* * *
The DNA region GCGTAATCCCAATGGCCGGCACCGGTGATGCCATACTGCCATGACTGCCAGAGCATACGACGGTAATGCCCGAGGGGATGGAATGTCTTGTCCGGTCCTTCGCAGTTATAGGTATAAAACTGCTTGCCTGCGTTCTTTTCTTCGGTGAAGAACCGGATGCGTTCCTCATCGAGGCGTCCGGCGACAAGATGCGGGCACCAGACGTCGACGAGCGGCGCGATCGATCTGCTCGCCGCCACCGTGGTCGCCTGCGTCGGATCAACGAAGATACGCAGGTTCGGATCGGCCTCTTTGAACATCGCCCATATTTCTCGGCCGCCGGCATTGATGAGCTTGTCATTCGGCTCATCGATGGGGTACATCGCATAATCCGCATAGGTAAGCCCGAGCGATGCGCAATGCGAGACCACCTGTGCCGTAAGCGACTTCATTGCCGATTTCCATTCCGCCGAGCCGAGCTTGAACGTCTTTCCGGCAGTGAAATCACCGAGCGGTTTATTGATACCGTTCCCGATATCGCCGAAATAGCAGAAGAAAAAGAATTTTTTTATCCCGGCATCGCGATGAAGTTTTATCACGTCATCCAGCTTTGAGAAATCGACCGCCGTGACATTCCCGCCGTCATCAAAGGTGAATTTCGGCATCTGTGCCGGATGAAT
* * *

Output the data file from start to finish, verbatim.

The DNA region GCGTAATCCCAATGGCCGGCACCGGTGATGCCATACTGCCATGACTGCCAGAGCATACGACGGTAATGCCCGAGGGGATGGAATGTCTTGTCCGGTCCTTCGCAGTTATAGGTATAAAACTGCTTGCCTGCGTTCTTTTCTTCGGTGAAGAACCGGATGCGTTCCTCATCGAGGCGTCCGGCGACAAGATGCGGGCACCAGACGTCGACGAGCGGCGCGATCGATCTGCTCGCCGCCACCGTGGTCGCCTGCGTCGGATCAACGAAGATACGCAGGTTCGGATCGGCCTCTTTGAACATCGCCCATATTTCTCGGCCGCCGGCATTGATGAGCTTGTCATTCGGCTCATCGATGGGGTACATCGCATAATCCGCATAGGTAAGCCCGAGCGATGCGCAATGCGAGACCACCTGTGCCGTAAGCGACTTCATTGCCGATTTCCATTCCGCCGAGCCGAGCTTGAACGTCTTTCCGGCAGTGAAATCACCGAGCGGTTTATTGATACCGTTCCCGATATCGCCGAAATAGCAGAAGAAAAAGAATTTTTTTATCCCGGCATCGCGATGAAGTTTTATCACGTCATCCAGCTTTGAGAAATCGACCGCCGTGACATTCCCGCCGTCATCAAAGGTGAATTTCGGCATCTGTGCCGGATGAAT